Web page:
I set them and/or derive them from input parameters.
If I want to set something I do it via code, so as to never leave anything to chance or by assumption.
Is there something specific you are wondering about? the arcpy.da.Describe returns lots more information in dictionary form
pth = "drive:\...some...\...path...\to_a.gdb" desc = arcpy.da.Describe(pth) desc.keys() dict_keys(['catalogPath', 'FIDSet', 'baseName', 'children', 'childrenExpanded', 'connectionProperties', 'connectionString', 'currentRelease', 'dataElementType', 'dataType', 'domains', 'extension', 'file', 'fullPropsRetrieved', 'metadataRetrieved', 'name', 'path', 'release', 'workspaceFactoryProgID', 'workspaceType'])
Thanks, but that is not quite what I am looking for. I know how to get the parameters from the arcpy.env variable and do so to do things like build pyramids for generated rasters if that is the current env setting. I could duplicate all the inputs that is normally in the environments tab as inputs for my tool (with defaults being the env variable setting), but that seems needlessly cumbersome. Most of the ESRI tools that honor environment settings advertise them in the second tab. I am looking to do the same e.g.:
That is what I was saying, I do it by code. The only way you 'access' what is set is by what is set at the project level.
As you know, at the end of each tool's help there is the list of the Environments that tool observes. If I want to ensure a specific setting, I set it. If you are creating script tools for arctoolbox, then there are environments that can be set there
A parameter can derive its default value from a geoprocessing environment. So if the specified geoprocessing environment is set, the value will be used as the default for the given parameter when the tool's dialog box opens.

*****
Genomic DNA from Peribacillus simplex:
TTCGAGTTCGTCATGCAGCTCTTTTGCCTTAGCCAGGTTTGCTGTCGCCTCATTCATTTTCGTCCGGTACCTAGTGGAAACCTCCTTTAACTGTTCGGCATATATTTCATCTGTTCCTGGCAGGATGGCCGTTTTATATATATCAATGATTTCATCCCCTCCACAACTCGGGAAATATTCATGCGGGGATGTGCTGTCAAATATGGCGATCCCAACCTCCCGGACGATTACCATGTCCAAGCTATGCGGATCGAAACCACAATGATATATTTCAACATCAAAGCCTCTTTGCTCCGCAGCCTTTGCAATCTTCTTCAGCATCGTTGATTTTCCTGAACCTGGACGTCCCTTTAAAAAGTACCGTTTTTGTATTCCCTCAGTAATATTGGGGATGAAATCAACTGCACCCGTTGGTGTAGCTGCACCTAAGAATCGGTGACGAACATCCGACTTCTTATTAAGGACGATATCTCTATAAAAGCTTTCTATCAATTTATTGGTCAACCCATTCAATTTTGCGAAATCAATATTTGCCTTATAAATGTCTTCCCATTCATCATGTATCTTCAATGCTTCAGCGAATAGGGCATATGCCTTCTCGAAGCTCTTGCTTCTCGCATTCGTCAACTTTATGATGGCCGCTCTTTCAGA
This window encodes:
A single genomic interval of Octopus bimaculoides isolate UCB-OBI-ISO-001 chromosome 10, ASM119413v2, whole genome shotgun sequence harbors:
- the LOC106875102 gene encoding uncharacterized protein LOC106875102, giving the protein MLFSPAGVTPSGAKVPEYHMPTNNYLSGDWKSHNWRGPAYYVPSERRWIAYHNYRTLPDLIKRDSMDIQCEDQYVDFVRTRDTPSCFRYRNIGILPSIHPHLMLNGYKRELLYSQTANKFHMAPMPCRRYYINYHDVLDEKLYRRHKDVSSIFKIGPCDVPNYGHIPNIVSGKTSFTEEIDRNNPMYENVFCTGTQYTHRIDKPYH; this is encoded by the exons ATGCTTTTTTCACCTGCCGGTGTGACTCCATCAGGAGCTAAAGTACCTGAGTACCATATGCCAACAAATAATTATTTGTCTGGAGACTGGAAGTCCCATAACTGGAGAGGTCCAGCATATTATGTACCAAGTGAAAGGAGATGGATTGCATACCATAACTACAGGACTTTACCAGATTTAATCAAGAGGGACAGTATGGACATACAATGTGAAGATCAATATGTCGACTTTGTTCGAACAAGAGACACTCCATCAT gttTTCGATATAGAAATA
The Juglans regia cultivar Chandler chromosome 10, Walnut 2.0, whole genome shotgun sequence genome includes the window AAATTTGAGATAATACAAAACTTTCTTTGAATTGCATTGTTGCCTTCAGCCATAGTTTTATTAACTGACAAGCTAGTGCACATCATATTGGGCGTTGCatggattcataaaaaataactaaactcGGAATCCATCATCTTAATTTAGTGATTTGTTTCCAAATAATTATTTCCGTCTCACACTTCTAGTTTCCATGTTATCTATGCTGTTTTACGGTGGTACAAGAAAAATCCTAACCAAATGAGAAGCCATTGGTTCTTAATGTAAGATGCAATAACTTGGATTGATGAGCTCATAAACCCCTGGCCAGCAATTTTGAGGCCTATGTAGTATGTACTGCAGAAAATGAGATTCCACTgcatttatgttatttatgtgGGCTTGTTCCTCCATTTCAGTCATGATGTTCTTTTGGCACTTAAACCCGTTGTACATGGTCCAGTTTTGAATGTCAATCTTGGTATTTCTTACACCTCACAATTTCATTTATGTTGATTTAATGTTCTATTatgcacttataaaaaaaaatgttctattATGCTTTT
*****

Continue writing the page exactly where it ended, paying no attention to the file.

If using tools and/or models, there is a hierarchy that is followed as discussed here
So setting things at the project level is your first course of action, then at the tool level. If you don't set anything at the tool level then whatever you did or didn't set gets passed on to the tool. Hence, my preference for setting things via code since it is easy to find what environment parameters are honored by any existing tool.
And that is what I said. I know how to do it by code and can do so, and I am not setting anything I am getting the project environment settings.
To maybe make make it clearer, I am implementing my own custom Python toolbox (.pyt file mechanism) and want to have an environments tab populated with the controls for each environment that it respects.
What I want is to advertise it in the same way as the built in tools so that the Environment tab is not empty and I do not need to needlessly duplicate every one of the parameters as inputs to my tool so that user's can both see what the tool honors and can override it if they want (e.g. pick a different output coordinate system). Less magic than the tool just using these settings in the code and replicates the experience for the built in tools.
It is very possible that this is simply not possible currently in a Python toolbox. Was just wondering if I am missing something.
Ahhhh Now I get you. Here is a custom tool that I haven't completed setting the environments for
Looks like they aren't empty but the default when you go to each is the project (aka system) level option first.
If I want it to 'show up' in there, I set it.
Set them in tool validation script is one option... setting directly in the tool's script is my preferred option...
saving and loading (LoadSettings.... from an xml stored in the same folder as the script is a 3rd option.
They are your control options.
Thanks. I will see if I can somehow load settings saved from a Custom toolbox but not sure this will work. Note I am not implementing a Custom toolbox but rather a Python toolbox. In the Python toolbox that tab is empty.
import sys script = sys.argv # ---- for eample script 'C:/Git_Dan/arraytools/tools.py' xml = 'my.xml' # ---- stored in the same location as your script pth = script.split("/")[:-1] # or "\\" for split pth.append(xml) pth # ----- all the bits... and everything is relative to the script ['C:', 'Git_Dan', 'arraytools', 'my.xml'] xml_path = "\\".join(pth) xml_path 'C:\\Git_Dan\\arraytools\\my.xml'
Oh this won't work. I am interested in respecting the current settings and not loading preset constant values from an XML file. Even for custom tools one cannot seem to hide the environments that doe not apply and Using the Environments field is not really useful: